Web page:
Personally I’ve always been somewhat of a Davros sceptic when it comes to valuing his existence in the Whoniverse, but it is the depth of understanding that Julian Bleach brings to the role – the menace, the hatred and (dare I say it) the humanity he exhibits that truly immortalises this performance for me in this series. The sinister nature of his plan and the manipulative ways in which he gains the Doctor’s trust appear so sincere and genuine at first, that it’s no secret his act captured the gullibility of most audience members as well. It’s Davros’ lack of respect and reverence for the lives of all around him that forms the basis of his malicious personality, and similarly is the most impressive aspect of his role as a villain. With both “The Magician’s Apprentice” and “The Witch’s Familiar”, Steven Moffat and Bleach have injected such life and promise into a character I would have originally written off as having had his time on the show – and more than that convince one of the character’s biggest doubters of his potential and presence.
Scariest Episode of 2015 – “Heaven Sent”
Doctor Who has always prided itself on being the show children watch from behind the sofa, however as its loyal audience has begun to age it’s become increasingly difficult to ensure that said ‘scares’ will effect and appeal to a number of generations. This year it’s clear that no effort was spared in producing some of the darkest, most frightening and stirring storylines and visuals the show has ever seen. Specifically haunting was Moran’s stalking of Cass in “Before the Flood” which made for one of the most intense sequences of the episode, as well as the unsettling revelation of Rassmussen’s fate at the conclusion of “Sleep No More”. Other memorable scares include the realisation of the Ghosts in “Under the Lake”, the chilling motivations behind the Zygon’s revolution and of course the remarkably intimidating and layered presence of Leandro in “The Woman Who Lived” … *cough*. In all seriousness I’m sure many will applaud the well-deserved crowning of the Scariest Episode of 2015 to Steven Moffat’s “Heaven Sent” with 39.1% of the vote.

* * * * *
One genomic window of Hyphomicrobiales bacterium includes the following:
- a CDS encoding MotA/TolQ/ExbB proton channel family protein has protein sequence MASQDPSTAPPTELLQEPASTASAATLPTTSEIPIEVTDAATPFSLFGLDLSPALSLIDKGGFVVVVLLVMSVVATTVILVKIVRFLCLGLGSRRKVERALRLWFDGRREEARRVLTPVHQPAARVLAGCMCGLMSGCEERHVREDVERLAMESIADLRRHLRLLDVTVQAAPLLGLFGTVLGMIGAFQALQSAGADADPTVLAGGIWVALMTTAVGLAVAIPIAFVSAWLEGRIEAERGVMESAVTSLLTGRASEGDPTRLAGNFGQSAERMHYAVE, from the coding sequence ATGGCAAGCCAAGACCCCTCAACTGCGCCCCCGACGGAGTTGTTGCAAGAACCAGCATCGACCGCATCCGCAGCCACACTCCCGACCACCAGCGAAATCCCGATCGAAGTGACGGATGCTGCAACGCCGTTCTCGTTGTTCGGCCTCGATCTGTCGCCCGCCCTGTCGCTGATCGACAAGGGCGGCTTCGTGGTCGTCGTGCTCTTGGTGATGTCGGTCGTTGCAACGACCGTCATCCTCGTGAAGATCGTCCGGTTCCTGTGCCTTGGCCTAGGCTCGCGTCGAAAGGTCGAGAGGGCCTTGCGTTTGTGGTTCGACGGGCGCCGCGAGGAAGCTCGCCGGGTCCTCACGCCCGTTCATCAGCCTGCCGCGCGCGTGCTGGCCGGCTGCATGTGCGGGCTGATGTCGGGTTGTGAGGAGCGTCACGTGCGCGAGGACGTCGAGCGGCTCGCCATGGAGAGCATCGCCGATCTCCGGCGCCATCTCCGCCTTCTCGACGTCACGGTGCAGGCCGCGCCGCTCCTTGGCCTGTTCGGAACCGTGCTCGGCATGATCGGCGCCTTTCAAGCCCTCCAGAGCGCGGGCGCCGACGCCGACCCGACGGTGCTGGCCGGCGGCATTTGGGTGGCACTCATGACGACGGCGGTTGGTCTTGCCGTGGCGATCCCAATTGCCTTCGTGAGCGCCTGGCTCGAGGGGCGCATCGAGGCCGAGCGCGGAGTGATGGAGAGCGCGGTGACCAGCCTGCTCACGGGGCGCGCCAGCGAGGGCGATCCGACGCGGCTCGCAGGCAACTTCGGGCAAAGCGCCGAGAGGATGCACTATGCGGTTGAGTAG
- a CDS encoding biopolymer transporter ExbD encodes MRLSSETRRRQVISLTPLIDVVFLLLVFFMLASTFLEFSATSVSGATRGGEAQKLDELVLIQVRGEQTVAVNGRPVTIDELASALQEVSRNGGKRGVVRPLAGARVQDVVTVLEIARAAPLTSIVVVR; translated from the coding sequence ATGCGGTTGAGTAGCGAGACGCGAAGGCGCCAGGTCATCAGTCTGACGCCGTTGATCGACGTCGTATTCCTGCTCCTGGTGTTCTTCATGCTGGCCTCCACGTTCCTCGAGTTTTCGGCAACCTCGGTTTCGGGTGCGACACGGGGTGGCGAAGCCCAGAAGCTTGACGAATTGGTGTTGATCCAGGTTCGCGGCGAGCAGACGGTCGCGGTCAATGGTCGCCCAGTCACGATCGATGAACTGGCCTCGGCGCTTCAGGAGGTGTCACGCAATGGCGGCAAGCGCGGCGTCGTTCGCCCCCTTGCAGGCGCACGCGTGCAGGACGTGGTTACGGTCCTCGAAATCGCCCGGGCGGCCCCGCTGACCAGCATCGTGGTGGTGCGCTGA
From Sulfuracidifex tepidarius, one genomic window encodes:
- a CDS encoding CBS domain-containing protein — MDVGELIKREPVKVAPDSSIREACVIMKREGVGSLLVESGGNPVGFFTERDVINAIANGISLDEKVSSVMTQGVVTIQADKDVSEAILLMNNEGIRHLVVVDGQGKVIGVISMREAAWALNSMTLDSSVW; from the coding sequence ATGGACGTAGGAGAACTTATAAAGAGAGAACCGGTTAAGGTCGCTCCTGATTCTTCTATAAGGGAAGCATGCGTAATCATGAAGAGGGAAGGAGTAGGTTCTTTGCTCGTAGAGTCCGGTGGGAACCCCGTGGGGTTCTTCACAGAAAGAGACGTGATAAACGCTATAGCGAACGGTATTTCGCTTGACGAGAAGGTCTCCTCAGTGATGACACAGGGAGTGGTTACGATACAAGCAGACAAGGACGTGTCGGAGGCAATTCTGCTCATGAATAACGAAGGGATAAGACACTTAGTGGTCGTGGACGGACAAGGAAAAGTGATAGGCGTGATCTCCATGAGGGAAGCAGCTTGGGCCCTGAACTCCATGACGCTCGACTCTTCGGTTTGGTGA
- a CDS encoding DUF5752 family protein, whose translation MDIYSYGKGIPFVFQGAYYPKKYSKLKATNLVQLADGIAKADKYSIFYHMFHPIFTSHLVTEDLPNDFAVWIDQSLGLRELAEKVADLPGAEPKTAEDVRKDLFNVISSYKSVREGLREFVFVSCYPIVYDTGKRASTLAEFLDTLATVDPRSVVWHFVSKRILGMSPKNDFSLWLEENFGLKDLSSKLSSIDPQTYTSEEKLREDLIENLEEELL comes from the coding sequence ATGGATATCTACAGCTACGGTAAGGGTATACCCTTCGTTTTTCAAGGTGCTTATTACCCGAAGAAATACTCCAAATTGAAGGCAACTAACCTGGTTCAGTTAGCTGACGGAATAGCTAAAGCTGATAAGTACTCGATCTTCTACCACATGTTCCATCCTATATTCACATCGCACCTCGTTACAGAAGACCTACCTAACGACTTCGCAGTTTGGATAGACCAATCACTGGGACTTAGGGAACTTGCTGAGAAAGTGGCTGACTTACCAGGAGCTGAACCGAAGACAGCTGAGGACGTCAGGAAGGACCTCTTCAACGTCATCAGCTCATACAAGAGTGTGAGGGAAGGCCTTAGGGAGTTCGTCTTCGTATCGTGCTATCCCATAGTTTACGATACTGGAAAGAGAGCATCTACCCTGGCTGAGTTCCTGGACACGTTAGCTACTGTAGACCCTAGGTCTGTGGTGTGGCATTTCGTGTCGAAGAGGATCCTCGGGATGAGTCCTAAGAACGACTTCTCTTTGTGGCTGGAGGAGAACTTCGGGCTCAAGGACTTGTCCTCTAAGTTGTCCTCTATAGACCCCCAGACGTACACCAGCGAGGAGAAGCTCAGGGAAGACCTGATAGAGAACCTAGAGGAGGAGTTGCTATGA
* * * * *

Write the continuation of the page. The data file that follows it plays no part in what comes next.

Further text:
The horror of “Heaven Sent” works on two main levels. Firstly, the realisation of the Veil is as repulsively haunting as it gets – the the concept and unsettling nature of its reality in the way that no matter what on does or how much one tries to outrun it, it is always steadily following behind, is terrifying. Also working the in the episode’s favour is the psychological horrors associated with the Doctor’s experience. Being trapped in a setting created from your worst fears and constantly being coerced into confessing to your deepest and darkest secrets seems nightmarish enough, however when you factor in his realisation of being killed and burnt over and over again for such a great amount of time, the Doctor’s situation becomes unfathomable. “Heaven Sent” is yet another classic Moffat creation, banking on originality and ingenuity to deliver scares with such an incredible evaluation of life, death and conscience.
Join us again tomorrow for the next set of results.